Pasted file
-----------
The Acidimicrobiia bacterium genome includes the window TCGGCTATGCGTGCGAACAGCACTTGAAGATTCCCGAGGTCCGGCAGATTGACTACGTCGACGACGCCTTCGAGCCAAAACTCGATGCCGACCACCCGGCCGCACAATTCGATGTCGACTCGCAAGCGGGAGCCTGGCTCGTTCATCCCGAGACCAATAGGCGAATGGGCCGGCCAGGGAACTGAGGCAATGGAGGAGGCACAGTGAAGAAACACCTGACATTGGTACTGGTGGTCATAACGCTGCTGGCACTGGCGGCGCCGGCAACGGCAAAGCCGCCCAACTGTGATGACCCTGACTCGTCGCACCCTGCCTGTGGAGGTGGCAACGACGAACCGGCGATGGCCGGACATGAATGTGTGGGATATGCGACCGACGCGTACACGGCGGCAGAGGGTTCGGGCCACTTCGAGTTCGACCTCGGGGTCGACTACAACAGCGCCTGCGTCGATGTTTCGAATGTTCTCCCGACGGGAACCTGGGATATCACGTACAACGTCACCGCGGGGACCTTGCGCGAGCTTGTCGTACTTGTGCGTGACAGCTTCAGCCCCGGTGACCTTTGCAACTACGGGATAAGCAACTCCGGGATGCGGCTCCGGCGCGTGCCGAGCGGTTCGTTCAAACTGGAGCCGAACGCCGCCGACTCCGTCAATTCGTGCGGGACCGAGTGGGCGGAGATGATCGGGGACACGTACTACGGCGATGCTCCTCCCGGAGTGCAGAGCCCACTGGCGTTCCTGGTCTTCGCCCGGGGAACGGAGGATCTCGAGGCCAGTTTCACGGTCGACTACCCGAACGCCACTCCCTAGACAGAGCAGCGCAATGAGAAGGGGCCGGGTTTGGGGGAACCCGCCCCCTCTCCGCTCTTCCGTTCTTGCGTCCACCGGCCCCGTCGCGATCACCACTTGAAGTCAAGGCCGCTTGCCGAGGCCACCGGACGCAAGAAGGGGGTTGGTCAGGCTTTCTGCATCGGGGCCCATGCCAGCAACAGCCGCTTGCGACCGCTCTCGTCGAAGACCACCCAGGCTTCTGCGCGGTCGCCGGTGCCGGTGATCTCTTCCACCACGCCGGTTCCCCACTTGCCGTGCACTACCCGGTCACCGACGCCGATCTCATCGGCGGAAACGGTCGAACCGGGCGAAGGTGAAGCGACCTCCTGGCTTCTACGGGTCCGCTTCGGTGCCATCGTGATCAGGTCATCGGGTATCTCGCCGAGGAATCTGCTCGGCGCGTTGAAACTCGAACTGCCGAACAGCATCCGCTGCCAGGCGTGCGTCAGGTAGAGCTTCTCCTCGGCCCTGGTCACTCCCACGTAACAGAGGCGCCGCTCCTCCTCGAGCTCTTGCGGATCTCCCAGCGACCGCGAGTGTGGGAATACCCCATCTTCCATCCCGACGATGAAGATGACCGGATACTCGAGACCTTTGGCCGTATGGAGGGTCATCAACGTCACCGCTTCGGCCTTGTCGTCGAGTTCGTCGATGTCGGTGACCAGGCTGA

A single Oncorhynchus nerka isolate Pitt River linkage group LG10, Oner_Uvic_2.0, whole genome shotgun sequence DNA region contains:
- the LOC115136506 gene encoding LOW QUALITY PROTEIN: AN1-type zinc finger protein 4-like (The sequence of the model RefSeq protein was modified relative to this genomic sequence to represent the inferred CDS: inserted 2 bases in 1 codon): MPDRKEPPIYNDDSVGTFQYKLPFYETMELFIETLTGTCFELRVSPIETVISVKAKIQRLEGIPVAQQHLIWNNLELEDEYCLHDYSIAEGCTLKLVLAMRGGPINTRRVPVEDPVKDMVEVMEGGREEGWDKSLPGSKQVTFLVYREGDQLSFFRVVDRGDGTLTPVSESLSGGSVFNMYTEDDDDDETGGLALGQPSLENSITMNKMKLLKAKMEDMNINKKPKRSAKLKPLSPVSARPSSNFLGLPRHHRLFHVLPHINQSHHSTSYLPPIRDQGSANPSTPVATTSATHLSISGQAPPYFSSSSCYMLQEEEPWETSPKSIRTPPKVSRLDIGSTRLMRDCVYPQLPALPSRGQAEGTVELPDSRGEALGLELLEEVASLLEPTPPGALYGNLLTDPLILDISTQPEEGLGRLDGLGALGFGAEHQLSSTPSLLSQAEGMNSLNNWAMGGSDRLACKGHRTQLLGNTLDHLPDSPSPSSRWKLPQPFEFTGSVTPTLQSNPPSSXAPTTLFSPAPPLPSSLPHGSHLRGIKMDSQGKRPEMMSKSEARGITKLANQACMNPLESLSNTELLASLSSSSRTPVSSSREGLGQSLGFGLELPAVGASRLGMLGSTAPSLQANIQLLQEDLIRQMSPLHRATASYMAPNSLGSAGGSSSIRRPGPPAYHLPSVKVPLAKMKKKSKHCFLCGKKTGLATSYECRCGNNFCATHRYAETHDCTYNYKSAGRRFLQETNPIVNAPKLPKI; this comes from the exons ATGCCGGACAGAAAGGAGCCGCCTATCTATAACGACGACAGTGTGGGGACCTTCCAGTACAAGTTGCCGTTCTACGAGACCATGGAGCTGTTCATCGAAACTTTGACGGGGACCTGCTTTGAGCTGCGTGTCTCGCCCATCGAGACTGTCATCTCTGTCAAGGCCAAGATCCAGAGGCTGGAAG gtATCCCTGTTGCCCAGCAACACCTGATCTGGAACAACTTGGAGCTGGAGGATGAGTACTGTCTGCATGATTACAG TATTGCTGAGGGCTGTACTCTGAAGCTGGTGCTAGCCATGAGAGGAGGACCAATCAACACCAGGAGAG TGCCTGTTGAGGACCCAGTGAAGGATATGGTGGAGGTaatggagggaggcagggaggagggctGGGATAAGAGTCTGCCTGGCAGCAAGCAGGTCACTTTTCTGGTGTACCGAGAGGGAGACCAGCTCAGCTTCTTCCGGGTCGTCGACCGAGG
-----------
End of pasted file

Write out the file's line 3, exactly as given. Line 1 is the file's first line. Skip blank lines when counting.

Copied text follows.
- the LOC115136506 gene encoding LOW QUALITY PROTEIN: AN1-type zinc finger protein 4-like (The sequence of the model RefSeq protein was modified relative to this genomic sequence to represent the inferred CDS: inserted 2 bases in 1 codon): MPDRKEPPIYNDDSVGTFQYKLPFYETMELFIETLTGTCFELRVSPIETVISVKAKIQRLEGIPVAQQHLIWNNLELEDEYCLHDYSIAEGCTLKLVLAMRGGPINTRRVPVEDPVKDMVEVMEGGREEGWDKSLPGSKQVTFLVYREGDQLSFFRVVDRGDGTLTPVSESLSGGSVFNMYTEDDDDDETGGLALGQPSLENSITMNKMKLLKAKMEDMNINKKPKRSAKLKPLSPVSARPSSNFLGLPRHHRLFHVLPHINQSHHSTSYLPPIRDQGSANPSTPVATTSATHLSISGQAPPYFSSSSCYMLQEEEPWETSPKSIRTPPKVSRLDIGSTRLMRDCVYPQLPALPSRGQAEGTVELPDSRGEALGLELLEEVASLLEPTPPGALYGNLLTDPLILDISTQPEEGLGRLDGLGALGFGAEHQLSSTPSLLSQAEGMNSLNNWAMGGSDRLACKGHRTQLLGNTLDHLPDSPSPSSRWKLPQPFEFTGSVTPTLQSNPPSSXAPTTLFSPAPPLPSSLPHGSHLRGIKMDSQGKRPEMMSKSEARGITKLANQACMNPLESLSNTELLASLSSSSRTPVSSSREGLGQSLGFGLELPAVGASRLGMLGSTAPSLQANIQLLQEDLIRQMSPLHRATASYMAPNSLGSAGGSSSIRRPGPPAYHLPSVKVPLAKMKKKSKHCFLCGKKTGLATSYECRCGNNFCATHRYAETHDCTYNYKSAGRRFLQETNPIVNAPKLPKI; this comes from the exons ATGCCGGACAGAAAGGAGCCGCCTATCTATAACGACGACAGTGTGGGGACCTTCCAGTACAAGTTGCCGTTCTACGAGACCATGGAGCTGTTCATCGAAACTTTGACGGGGACCTGCTTTGAGCTGCGTGTCTCGCCCATCGAGACTGTCATCTCTGTCAAGGCCAAGATCCAGAGGCTGGAAG gtATCCCTGTTGCCCAGCAACACCTGATCTGGAACAACTTGGAGCTGGAGGATGAGTACTGTCTGCATGATTACAG TATTGCTGAGGGCTGTACTCTGAAGCTGGTGCTAGCCATGAGAGGAGGACCAATCAACACCAGGAGAG TGCCTGTTGAGGACCCAGTGAAGGATATGGTGGAGGTaatggagggaggcagggaggagggctGGGATAAGAGTCTGCCTGGCAGCAAGCAGGTCACTTTTCTGGTGTACCGAGAGGGAGACCAGCTCAGCTTCTTCCGGGTCGTCGACCGAGG